How virtual verification can enhance physical testing

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David Kelly, director, Drive System Design (DSD), explains how, when applied correctly, simulation or virtual testing can enhance and accelerate the hardware testing process. 

The speed at which the automotive sector is evolving has put further pressure on vehicle manufacturers to reduce their time to market for new products, cut the cost of prototypes and testing, and identify development risks in relatively immature electrified systems. As this has coincided with the greater availability, accessibility and accuracy of simulation tools, a growing trend is emerging in which early stage hardware testing is being replaced by sophisticated virtual models.

Used appropriately, simulation can make subsequent physical testing much more effective in several ways. Increased understanding of the design space early in the process permits faster convergence on a mature level of design, which means the testing downstream can be more focused, more efficient and more effective. As a recent example, we used complex CFD virtual verification to identify risks in the thermal performance of an electrified ‘A+’ sample system that allowed for a highly focused risk-based test phase that led to rapid definition of the vehicle test fleet prototype specifications.

The demand for high-quality data to support virtual modeling can also lead to improved communication between teams of specialists. The complex relationships in a hybrid/electric vehicle, for example, bring together thermal, mechanical, electromagnetic, software and other domains. Unlike a traditional approach in which each team contributes its hardware for testing, simulation demands a much more detailed and integrated level of information, earlier in the program, in order to facilitate building of the mathematical system models. This typically leads to greater exchange of critical data about the interfaces between the various system elements, and their individual characteristics.

While advances in modeling tools are allowing increasingly accurate simulations to be executed, this represents only half the story. As vehicles have become more complex, selecting the individual elements of a powertrain and arranging the architecture optimally has become increasingly challenging. Unlike traditional powertrain alternatives that were well understood and highly mature, today’s options are evolving rapidly, with even the core technology of elements such as motors and batteries subject to change. Managing the matrix of potential solutions and clearly identifying trends and trade-offs has become a significant challenge in itself. Before any detailed analysis is carried out, a reliable means to establish the optimum concept is required.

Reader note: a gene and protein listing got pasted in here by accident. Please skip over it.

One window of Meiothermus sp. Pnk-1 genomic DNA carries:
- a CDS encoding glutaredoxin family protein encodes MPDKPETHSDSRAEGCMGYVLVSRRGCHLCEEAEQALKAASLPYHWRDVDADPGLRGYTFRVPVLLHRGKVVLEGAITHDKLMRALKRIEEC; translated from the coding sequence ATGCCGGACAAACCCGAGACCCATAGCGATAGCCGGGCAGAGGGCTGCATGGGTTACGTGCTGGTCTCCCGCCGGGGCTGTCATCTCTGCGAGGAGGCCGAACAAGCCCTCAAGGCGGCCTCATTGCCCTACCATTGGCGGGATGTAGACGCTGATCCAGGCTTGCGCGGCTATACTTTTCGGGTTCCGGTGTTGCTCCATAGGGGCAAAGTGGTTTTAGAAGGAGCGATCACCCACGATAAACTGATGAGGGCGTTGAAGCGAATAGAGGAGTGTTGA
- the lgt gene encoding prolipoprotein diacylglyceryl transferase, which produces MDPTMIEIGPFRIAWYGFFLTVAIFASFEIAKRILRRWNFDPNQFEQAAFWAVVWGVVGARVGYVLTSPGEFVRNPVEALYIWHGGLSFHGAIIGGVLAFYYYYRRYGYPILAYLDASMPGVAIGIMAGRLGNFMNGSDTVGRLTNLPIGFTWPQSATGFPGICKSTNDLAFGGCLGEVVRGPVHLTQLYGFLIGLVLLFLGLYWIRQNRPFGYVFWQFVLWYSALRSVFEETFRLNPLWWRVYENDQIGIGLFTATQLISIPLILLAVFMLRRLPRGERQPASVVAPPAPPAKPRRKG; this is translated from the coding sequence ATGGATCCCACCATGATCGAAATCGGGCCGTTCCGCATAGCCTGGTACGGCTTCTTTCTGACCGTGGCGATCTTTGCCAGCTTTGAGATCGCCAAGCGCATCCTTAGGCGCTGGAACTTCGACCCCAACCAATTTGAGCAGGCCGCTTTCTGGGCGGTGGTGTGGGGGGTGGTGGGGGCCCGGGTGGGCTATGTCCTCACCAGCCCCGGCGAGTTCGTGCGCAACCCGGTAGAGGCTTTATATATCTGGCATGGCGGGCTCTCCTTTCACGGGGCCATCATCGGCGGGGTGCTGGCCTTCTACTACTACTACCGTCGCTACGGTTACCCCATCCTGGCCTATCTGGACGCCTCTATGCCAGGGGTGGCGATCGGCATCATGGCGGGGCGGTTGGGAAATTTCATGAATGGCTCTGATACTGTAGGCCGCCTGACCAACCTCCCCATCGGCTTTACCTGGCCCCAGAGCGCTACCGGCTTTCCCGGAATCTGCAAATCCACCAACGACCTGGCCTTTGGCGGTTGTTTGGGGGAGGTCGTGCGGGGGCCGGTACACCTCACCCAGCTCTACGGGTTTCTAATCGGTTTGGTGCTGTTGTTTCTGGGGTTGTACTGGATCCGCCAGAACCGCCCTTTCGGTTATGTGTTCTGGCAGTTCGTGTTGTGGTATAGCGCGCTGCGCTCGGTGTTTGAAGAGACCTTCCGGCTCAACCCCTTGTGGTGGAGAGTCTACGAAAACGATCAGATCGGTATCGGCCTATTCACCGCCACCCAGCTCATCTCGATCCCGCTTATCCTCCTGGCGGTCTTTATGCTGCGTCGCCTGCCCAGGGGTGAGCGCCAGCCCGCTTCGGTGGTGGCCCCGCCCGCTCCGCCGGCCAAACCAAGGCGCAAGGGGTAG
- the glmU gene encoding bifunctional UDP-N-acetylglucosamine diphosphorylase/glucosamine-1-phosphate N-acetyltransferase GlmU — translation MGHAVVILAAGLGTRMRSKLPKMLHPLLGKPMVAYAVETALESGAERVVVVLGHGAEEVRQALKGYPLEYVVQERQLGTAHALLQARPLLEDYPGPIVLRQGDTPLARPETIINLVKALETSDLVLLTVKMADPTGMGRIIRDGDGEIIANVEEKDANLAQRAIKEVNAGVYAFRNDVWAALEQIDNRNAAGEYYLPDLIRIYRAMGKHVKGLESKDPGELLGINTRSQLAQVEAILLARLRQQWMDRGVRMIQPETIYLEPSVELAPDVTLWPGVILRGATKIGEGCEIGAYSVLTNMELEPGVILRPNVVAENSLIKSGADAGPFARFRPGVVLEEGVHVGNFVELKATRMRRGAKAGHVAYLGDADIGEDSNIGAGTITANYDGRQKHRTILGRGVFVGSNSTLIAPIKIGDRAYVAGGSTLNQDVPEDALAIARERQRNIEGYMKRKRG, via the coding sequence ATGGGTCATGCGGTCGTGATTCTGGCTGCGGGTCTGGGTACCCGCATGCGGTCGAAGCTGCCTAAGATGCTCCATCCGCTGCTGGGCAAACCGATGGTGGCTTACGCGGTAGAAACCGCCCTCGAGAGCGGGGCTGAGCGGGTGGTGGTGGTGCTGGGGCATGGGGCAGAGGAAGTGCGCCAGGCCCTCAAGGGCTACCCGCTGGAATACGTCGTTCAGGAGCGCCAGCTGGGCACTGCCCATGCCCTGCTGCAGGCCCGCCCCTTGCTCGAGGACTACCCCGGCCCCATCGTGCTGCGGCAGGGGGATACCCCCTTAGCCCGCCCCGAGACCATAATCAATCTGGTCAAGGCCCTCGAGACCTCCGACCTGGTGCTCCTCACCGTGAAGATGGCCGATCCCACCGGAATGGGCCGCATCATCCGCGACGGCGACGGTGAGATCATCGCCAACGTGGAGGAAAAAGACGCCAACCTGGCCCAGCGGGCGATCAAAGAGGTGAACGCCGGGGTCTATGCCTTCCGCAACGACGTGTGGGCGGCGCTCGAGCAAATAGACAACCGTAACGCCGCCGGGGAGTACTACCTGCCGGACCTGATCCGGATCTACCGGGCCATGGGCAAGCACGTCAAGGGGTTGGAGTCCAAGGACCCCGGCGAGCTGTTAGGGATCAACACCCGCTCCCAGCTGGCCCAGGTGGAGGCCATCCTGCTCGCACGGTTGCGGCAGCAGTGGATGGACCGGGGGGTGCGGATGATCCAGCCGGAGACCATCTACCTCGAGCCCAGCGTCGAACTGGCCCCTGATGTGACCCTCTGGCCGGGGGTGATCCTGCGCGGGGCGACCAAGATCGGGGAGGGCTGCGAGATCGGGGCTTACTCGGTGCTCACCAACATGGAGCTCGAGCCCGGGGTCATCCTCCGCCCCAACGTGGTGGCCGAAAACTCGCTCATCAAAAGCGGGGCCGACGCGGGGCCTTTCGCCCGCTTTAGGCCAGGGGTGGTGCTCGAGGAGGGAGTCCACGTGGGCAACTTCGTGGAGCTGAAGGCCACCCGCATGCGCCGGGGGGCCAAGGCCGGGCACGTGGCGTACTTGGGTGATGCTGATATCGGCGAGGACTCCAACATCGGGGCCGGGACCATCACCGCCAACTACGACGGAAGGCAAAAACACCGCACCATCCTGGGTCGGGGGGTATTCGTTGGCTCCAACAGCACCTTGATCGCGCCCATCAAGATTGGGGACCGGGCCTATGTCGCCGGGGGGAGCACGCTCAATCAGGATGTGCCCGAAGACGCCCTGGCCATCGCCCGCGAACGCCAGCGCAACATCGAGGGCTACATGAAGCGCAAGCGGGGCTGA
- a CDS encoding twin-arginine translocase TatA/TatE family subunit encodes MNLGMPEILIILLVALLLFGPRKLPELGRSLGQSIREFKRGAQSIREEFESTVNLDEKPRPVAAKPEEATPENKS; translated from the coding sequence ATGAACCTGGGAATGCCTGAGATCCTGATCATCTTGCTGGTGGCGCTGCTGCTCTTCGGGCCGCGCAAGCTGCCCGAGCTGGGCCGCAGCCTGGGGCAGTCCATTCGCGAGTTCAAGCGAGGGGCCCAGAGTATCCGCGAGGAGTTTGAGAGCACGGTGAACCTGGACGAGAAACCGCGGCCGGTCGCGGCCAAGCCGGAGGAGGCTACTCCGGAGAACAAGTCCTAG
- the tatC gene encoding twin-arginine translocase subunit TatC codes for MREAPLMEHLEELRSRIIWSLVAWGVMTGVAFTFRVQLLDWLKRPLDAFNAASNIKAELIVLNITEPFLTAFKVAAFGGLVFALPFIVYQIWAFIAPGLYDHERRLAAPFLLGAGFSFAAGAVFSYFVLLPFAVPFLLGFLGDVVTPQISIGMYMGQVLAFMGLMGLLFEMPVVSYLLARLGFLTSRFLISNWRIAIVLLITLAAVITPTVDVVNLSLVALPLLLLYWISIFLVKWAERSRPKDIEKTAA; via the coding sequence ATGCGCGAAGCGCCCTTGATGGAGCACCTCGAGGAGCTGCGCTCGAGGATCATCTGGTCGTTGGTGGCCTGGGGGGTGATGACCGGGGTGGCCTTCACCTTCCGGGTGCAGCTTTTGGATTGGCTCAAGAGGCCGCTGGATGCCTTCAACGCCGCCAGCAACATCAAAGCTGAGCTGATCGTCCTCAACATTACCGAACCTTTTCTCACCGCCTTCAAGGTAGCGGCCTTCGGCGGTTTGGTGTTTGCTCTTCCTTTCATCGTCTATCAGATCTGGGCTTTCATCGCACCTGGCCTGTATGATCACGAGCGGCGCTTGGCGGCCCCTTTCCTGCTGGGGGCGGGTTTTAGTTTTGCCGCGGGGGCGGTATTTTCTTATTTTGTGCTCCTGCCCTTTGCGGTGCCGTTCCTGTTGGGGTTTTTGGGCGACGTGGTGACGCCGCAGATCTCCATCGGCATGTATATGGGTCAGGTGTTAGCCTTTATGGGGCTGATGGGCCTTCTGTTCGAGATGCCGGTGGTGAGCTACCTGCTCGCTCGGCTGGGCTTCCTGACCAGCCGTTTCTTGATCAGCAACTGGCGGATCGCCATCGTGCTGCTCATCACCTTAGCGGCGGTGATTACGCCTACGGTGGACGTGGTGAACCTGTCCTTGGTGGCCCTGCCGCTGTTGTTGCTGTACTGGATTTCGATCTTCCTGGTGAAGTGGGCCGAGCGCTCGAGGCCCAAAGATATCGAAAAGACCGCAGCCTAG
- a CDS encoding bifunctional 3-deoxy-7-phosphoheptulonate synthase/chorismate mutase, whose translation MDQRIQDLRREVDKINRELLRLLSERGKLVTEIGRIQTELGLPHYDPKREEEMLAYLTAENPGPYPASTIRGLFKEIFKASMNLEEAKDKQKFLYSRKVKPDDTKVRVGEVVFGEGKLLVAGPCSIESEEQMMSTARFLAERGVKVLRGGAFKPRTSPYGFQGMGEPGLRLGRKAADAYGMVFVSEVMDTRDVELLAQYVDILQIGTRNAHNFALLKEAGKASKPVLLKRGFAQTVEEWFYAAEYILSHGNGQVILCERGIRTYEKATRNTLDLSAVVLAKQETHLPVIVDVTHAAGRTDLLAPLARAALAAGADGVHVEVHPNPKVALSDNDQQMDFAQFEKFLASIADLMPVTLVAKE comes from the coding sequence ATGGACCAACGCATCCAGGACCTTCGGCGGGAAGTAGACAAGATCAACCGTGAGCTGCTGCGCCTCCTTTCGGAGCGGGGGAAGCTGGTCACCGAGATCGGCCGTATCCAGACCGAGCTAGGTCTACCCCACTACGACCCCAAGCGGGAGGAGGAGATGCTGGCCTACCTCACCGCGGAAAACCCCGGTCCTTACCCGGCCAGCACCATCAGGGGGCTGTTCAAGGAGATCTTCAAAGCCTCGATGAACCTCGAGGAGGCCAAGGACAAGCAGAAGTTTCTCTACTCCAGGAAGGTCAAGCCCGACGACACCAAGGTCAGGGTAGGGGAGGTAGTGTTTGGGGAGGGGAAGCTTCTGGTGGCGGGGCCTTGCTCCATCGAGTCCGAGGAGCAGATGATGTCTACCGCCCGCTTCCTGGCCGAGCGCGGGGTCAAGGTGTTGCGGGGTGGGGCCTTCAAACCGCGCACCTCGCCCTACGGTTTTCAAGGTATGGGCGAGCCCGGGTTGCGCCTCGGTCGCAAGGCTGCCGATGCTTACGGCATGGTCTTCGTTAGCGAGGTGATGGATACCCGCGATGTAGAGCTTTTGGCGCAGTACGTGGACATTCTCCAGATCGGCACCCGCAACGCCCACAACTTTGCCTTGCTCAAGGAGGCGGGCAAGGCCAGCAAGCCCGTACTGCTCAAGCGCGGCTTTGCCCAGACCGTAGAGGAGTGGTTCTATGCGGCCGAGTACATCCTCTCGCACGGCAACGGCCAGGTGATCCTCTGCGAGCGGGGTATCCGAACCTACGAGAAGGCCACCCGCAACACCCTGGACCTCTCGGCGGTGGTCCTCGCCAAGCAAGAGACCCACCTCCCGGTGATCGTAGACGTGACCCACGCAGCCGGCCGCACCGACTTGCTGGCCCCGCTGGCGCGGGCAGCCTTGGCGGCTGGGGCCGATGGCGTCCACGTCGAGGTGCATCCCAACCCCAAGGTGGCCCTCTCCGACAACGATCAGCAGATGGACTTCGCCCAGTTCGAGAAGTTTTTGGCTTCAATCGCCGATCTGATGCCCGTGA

At DSD, we apply a systems engineering approach in order to establish the effects and requirements of the individual sub-systems on the overall system. This ensures that the requirements of the complete system are fully understood and protected during any trade-offs between individual elements. In the case of DSD, a tool developed in-house, EPOP (Electrified Powertrain Optimisation Process), evaluates the complex array of powertrain considerations such as cost, mass, performance, NVH, thermal and energy consumption and range, to derive the best candidates for either an application-specific or ‘product-family’ architecture and component specification. Only when the preferred architecture is identified does the more complex and detailed analysis take place.

Control software is another area that is increasingly important and a differentiating factor in modern electrified powertrains. When it comes to software, simulation is a critical step to achieve high functional maturity ahead of hardware-based testing, significantly reducing the time to develop, verify, validate and deploy a function. At DSD, our HIL (hardware-in-the-loop) testing facility integrates vehicle simulation over real-life scenarios and use cases, network simulation (CAN/Lin/Flexray), electrical fault injection, sensor and actuator electrical signatures and in-house-developed custom powertrain models with accurate representation of electrified system dynamics. Once the hardware is available on the test rig, the same driving scenarios, use cases and vehicle behavior can be linked to a dynamic rig replacing the simulation model of the electrified system. The latest, called ‘rig-in-the-loop’, allows the replication of realistic dynamic driving scenarios allowing an extensive validation of the software and hardware transients.

Ultimately, physical testing will always provide the final validation but the urgency of the market shift to electrified powertrains has intensified the need to develop new solutions more quickly. Simulation can provide the understanding necessary to deliver a ‘bigger bang for the buck’ from every hour of physical testing, meaning either shorter timescales or more comprehensive validation within a given timeframe. Continuous adjustment of these simulation models with the physical testing results then creates a ‘virtuous circle’ of improved quality of virtual verification within the immediate product cycle (so called ‘digital twin’) and enhanced processes to be applied to the next generation of systems, where expectations for performance will be greater still.

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